In this column from Governing, Peter Harkness looks at the increasing influence and power of metropolitan areas.
"As the general election contest gets under way, the Brookings Institution's Metropolitan Policy Program has embarked on an ambitious and clearly well-funded bid to change the way we look at the country and its economy, with the hope of influencing the debate during the campaign and then policy making by the new administration and Congress."
"The message goes like this: The top 100 metropolitan areas cover only 12 percent of the national land mass but are home to about two-thirds of its population and its jobs - and even larger shares of "innovative activity": 78 percent of its patents, 75 percent of those with graduate degrees, 79 percent of air cargo, 94 percent of venture capital funding, and so on. In all, they generate three-quarters of the gross domestic product."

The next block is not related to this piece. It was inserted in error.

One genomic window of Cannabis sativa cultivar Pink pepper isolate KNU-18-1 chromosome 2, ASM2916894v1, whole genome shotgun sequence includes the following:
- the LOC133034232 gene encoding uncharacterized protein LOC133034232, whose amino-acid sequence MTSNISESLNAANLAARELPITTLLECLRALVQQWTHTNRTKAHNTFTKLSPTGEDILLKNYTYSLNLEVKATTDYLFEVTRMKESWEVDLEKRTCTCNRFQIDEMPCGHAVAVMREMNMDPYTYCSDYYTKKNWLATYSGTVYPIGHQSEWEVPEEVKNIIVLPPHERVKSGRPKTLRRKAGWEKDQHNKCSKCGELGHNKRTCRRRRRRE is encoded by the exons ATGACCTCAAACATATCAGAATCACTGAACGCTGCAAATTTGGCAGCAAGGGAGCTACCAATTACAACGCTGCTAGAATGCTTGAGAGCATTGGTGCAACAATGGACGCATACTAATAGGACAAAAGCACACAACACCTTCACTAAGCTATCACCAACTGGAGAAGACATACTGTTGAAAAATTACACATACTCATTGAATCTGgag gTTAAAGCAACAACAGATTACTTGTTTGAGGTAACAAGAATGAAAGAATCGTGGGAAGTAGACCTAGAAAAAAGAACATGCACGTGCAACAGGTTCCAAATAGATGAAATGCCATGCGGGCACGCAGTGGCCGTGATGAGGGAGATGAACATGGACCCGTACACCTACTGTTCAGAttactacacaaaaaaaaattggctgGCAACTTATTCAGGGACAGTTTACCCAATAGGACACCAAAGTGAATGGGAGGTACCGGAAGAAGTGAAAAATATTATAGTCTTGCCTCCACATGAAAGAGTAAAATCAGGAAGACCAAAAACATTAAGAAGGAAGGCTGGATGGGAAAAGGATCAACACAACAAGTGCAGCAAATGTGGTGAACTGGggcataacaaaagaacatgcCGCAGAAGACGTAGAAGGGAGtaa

"Add in more than 200 other smaller metro areas, and we truly are looking at a metropolitan nation. Peirce puts it in context: "As economic actors, major U.S. citistates compete in size with major world nations. In gross product, the New York region ranks 13th among the world's top economies, just ahead of Australia, Argentina and Russia. The Los Angeles citistate is bigger than Korea, Chicago greater than Taiwan or Switzerland." And so, he says, citistates are how "our world is now organizing itself" away from an old way of thinking (federal, state, local) to a new way: global, regional and neighborhood."